REMEMBER THE CAKE.
I will tell you an anecdote about Mrs. Hannah More, when she was
eighty years old. A widow and her little boy paid a visit to Mrs.
More, at Barley Wood. When they were about to leave, Mrs. M. stooped
to kiss the little boy, not as a mere compliment, as old maids usually
kiss children, but she took his smiling face between her two hands,
and looked upon it a moment as a mother would, then kissed it fondly
more than once
"Now when you are a man, my child, will you remember
me?" The little boy had just been eating some cake which she gave him,
and he, instead of giving her any answer, glanced his eyes on the
remnants of the cake which lay on the table. "Well," said Mrs. M.,
"you will remember the cake at Barley Wood, wont you?" "Yes," said the
boy, "It was nice cake, and you are _so kind_ that I will remember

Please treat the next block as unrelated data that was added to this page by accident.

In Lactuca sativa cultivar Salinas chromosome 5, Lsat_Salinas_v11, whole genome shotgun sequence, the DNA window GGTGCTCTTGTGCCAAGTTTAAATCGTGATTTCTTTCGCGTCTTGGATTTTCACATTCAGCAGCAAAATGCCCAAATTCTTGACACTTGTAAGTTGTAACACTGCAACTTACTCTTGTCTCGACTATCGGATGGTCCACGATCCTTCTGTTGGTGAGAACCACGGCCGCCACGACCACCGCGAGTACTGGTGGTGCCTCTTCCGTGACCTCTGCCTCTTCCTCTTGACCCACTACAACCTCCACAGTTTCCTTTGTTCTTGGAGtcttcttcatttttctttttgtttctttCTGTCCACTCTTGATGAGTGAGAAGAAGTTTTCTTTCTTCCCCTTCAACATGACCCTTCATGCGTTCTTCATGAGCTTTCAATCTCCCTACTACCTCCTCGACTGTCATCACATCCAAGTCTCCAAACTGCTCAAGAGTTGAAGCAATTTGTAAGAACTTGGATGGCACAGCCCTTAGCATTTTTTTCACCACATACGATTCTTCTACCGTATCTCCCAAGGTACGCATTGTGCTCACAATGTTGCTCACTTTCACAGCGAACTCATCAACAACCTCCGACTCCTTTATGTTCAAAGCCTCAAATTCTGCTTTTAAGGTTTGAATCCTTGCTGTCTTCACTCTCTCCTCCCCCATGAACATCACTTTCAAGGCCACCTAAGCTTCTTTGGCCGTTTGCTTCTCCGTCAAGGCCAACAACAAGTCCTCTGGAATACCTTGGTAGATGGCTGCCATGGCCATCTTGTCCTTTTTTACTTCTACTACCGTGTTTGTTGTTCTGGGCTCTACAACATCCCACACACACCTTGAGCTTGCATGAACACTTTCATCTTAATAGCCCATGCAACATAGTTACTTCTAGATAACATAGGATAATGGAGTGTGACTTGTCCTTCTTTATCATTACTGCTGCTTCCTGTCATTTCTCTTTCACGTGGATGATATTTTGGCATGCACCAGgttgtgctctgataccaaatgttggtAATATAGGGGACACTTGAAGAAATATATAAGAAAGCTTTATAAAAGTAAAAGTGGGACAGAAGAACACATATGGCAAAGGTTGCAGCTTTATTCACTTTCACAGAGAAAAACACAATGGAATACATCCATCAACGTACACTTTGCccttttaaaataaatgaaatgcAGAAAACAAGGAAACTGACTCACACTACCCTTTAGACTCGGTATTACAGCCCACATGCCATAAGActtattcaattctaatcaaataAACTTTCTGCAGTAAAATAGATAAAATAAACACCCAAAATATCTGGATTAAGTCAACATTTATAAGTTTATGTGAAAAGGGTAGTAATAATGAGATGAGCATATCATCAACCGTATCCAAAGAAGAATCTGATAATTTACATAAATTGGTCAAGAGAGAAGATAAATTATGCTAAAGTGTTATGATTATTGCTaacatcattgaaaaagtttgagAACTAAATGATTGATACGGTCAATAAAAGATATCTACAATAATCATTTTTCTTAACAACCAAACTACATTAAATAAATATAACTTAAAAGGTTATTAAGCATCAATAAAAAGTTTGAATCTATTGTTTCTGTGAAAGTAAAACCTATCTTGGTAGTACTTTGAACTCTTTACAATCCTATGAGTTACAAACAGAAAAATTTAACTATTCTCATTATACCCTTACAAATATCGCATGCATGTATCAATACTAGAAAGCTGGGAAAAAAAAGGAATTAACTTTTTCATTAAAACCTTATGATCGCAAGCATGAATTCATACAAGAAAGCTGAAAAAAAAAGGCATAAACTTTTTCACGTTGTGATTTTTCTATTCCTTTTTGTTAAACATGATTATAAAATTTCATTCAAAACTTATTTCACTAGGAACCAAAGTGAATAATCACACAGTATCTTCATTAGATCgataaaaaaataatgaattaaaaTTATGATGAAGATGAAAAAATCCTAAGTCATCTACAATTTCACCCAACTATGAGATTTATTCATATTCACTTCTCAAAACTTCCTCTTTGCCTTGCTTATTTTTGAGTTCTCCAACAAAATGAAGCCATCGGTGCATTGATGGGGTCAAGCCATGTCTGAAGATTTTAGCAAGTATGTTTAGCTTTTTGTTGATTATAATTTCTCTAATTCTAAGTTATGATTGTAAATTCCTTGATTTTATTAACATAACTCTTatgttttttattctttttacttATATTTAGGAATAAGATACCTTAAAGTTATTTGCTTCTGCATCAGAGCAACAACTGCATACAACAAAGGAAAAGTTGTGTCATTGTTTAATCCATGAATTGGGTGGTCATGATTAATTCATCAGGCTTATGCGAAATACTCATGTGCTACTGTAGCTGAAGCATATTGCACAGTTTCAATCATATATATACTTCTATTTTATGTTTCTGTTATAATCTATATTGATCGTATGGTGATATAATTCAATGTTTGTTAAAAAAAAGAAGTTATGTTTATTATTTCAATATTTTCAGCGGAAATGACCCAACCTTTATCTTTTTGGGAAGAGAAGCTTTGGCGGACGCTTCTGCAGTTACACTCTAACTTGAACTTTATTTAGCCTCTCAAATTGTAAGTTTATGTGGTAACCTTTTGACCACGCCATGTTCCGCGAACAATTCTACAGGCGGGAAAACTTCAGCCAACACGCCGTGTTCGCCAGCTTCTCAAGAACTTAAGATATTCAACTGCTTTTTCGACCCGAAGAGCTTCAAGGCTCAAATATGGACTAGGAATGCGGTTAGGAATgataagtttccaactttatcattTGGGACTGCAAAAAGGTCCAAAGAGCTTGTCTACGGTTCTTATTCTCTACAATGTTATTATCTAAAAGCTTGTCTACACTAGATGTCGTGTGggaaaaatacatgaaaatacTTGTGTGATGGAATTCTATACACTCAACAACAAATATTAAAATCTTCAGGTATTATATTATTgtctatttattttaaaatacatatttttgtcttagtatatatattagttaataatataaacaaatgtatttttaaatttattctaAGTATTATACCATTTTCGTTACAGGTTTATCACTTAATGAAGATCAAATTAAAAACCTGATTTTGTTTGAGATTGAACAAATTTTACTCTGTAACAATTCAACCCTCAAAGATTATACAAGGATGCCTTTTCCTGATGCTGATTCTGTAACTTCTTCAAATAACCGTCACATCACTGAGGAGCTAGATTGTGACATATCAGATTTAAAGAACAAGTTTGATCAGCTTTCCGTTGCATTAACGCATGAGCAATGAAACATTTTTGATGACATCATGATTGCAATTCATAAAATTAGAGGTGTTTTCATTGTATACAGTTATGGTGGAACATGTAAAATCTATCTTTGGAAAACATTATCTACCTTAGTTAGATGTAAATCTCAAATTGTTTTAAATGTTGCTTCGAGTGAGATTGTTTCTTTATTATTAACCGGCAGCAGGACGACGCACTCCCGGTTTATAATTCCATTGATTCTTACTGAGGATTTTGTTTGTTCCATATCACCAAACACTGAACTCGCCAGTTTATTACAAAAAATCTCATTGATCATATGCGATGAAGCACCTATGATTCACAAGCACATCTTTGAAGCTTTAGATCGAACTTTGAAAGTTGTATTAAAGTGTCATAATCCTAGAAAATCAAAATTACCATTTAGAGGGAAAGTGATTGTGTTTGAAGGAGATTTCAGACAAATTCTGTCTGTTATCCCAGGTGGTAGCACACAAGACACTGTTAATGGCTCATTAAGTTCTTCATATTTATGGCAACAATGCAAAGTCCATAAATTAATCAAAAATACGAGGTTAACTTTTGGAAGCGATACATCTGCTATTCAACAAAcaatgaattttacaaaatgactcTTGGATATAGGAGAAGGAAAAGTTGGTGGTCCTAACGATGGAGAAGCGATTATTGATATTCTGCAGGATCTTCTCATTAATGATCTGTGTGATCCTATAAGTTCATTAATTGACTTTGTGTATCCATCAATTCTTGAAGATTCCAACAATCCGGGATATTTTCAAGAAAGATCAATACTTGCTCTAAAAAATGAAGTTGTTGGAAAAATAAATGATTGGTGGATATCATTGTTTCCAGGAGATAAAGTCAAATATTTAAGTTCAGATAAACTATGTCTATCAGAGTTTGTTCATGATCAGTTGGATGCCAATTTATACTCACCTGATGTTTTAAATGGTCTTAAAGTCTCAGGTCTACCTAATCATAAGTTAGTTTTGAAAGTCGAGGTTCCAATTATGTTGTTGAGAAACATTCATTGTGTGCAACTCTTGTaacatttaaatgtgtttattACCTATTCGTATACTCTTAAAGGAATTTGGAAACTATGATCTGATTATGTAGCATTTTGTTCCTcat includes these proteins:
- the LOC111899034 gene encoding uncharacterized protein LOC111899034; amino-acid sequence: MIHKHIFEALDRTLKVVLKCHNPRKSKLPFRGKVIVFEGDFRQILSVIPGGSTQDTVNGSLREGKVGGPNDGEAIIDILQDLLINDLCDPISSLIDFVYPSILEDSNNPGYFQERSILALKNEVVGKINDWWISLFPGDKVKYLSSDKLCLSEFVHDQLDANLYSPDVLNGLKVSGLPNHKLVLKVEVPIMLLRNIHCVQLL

both." "That is right," she replied, "I like to have the young
remember me for _being kin_--then you will remember old Mrs. Hannah
"Always, ma'am, I'll try to remember you always." "What a good child"
said she, after his mother was gone, "and of good stock; that child
will be as true as steel. It was so much more natural that the child
should remember the cake than an old woman, that I love his
sincerity." She died on the 7th of Sept., 1833, aged eighty-eight.
She was buried in Wrighton churchyard, beneath an old tree which is